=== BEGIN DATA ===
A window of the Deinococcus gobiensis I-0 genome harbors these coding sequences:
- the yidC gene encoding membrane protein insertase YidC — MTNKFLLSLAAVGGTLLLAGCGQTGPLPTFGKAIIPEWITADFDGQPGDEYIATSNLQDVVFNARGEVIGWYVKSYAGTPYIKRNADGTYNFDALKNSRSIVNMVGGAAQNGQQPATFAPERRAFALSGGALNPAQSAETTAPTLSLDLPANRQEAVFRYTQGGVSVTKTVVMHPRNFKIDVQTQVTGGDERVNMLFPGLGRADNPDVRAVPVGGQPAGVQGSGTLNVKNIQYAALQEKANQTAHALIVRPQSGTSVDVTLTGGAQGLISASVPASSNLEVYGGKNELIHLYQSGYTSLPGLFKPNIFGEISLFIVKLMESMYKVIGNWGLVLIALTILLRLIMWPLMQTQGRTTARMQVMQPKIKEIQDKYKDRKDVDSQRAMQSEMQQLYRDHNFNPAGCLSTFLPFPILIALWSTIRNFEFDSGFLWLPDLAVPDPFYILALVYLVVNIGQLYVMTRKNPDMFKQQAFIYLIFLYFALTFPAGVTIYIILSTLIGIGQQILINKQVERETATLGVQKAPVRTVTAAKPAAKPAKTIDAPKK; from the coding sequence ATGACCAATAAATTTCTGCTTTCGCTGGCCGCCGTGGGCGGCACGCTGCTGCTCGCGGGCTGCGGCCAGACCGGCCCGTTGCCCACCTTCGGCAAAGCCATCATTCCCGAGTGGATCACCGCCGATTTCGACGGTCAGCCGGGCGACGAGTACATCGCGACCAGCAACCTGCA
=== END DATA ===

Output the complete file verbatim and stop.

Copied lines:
A window of the Deinococcus gobiensis I-0 genome harbors these coding sequences:
- the yidC gene encoding membrane protein insertase YidC — MTNKFLLSLAAVGGTLLLAGCGQTGPLPTFGKAIIPEWITADFDGQPGDEYIATSNLQDVVFNARGEVIGWYVKSYAGTPYIKRNADGTYNFDALKNSRSIVNMVGGAAQNGQQPATFAPERRAFALSGGALNPAQSAETTAPTLSLDLPANRQEAVFRYTQGGVSVTKTVVMHPRNFKIDVQTQVTGGDERVNMLFPGLGRADNPDVRAVPVGGQPAGVQGSGTLNVKNIQYAALQEKANQTAHALIVRPQSGTSVDVTLTGGAQGLISASVPASSNLEVYGGKNELIHLYQSGYTSLPGLFKPNIFGEISLFIVKLMESMYKVIGNWGLVLIALTILLRLIMWPLMQTQGRTTARMQVMQPKIKEIQDKYKDRKDVDSQRAMQSEMQQLYRDHNFNPAGCLSTFLPFPILIALWSTIRNFEFDSGFLWLPDLAVPDPFYILALVYLVVNIGQLYVMTRKNPDMFKQQAFIYLIFLYFALTFPAGVTIYIILSTLIGIGQQILINKQVERETATLGVQKAPVRTVTAAKPAAKPAKTIDAPKK; from the coding sequence ATGACCAATAAATTTCTGCTTTCGCTGGCCGCCGTGGGCGGCACGCTGCTGCTCGCGGGCTGCGGCCAGACCGGCCCGTTGCCCACCTTCGGCAAAGCCATCATTCCCGAGTGGATCACCGCCGATTTCGACGGTCAGCCGGGCGACGAGTACATCGCGACCAGCAACCTGCA